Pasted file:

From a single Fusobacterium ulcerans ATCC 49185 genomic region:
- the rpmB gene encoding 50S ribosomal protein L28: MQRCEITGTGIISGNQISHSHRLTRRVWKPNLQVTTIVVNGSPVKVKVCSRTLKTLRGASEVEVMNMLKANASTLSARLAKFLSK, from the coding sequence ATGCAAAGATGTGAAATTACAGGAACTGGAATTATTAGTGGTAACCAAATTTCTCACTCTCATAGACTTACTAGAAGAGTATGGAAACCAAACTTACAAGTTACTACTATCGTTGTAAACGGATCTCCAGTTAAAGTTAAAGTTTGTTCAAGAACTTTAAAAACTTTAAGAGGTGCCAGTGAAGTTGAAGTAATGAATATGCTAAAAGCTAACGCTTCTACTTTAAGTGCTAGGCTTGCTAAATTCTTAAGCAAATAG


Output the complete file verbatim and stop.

From a single Fusobacterium ulcerans ATCC 49185 genomic region:
- the rpmB gene encoding 50S ribosomal protein L28: MQRCEITGTGIISGNQISHSHRLTRRVWKPNLQVTTIVVNGSPVKVKVCSRTLKTLRGASEVEVMNMLKANASTLSARLAKFLSK, from the coding sequence ATGCAAAGATGTGAAATTACAGGAACTGGAATTATTAGTGGTAACCAAATTTCTCACTCTCATAGACTTACTAGAAGAGTATGGAAACCAAACTTACAAGTTACTACTATCGTTGTAAACGGATCTCCAGTTAAAGTTAAAGTTTGTTCAAGAACTTTAAAAACTTTAAGAGGTGCCAGTGAAGTTGAAGTAATGAATATGCTAAAAGCTAACGCTTCTACTTTAAGTGCTAGGCTTGCTAAATTCTTAAGCAAATAG